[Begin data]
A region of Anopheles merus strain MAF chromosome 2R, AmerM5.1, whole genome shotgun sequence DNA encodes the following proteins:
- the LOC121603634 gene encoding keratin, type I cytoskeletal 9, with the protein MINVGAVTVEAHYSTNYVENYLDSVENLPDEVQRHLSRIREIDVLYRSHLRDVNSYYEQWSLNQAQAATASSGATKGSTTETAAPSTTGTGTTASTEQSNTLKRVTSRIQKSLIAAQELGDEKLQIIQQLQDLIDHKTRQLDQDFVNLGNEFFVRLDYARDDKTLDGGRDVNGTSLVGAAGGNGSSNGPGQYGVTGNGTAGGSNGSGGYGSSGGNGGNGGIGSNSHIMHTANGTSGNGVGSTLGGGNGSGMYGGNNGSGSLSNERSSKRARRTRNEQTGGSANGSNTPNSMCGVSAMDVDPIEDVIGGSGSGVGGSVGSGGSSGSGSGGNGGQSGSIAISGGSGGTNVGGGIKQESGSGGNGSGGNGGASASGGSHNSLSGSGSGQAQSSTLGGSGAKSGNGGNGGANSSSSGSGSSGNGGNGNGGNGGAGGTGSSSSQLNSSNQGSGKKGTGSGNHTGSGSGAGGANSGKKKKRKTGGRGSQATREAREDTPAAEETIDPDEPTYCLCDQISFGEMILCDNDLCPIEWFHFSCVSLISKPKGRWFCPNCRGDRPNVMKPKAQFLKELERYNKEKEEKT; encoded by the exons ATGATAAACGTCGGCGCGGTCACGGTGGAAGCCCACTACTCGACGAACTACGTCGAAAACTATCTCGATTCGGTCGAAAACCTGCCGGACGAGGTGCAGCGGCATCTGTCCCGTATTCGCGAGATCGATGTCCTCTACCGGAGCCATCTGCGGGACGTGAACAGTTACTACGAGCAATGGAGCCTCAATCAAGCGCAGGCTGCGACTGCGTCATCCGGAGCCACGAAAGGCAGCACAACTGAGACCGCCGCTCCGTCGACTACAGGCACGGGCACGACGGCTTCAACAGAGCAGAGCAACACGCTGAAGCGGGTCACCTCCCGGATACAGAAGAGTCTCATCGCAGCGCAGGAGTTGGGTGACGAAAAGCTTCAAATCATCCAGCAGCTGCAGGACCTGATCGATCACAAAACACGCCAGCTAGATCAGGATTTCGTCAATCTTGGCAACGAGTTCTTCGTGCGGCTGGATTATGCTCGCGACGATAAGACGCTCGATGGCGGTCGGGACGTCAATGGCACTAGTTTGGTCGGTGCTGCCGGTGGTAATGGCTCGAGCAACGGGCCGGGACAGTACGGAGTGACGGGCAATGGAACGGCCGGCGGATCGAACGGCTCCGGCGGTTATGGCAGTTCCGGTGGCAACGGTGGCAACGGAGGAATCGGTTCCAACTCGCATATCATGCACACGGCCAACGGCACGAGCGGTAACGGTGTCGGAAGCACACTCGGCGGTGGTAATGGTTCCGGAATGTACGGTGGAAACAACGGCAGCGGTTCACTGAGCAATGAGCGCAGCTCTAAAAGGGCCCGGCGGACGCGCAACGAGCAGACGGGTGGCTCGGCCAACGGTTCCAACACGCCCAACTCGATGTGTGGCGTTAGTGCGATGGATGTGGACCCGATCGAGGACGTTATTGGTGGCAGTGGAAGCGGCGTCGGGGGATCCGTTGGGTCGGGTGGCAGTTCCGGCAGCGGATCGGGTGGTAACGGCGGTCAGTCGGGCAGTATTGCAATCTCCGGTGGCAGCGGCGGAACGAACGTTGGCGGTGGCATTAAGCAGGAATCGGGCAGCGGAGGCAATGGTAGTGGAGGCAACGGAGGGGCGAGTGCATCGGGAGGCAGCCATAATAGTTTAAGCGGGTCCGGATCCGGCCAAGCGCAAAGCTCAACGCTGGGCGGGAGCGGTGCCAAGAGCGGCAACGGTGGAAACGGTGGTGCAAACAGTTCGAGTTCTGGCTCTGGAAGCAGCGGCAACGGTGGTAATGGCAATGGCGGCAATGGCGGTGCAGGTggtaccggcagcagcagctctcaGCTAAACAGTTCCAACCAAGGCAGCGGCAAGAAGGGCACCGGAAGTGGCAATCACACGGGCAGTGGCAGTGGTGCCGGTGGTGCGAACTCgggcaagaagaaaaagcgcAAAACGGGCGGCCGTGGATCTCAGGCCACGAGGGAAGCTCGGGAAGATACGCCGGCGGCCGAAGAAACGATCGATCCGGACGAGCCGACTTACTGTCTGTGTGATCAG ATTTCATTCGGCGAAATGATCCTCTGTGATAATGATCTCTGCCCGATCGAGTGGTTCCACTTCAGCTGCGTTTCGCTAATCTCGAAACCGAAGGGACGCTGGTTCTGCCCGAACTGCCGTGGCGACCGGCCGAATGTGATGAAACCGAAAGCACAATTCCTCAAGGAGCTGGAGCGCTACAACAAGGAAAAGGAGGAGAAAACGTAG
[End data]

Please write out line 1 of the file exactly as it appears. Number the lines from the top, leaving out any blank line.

A region of Anopheles merus strain MAF chromosome 2R, AmerM5.1, whole genome shotgun sequence DNA encodes the following proteins: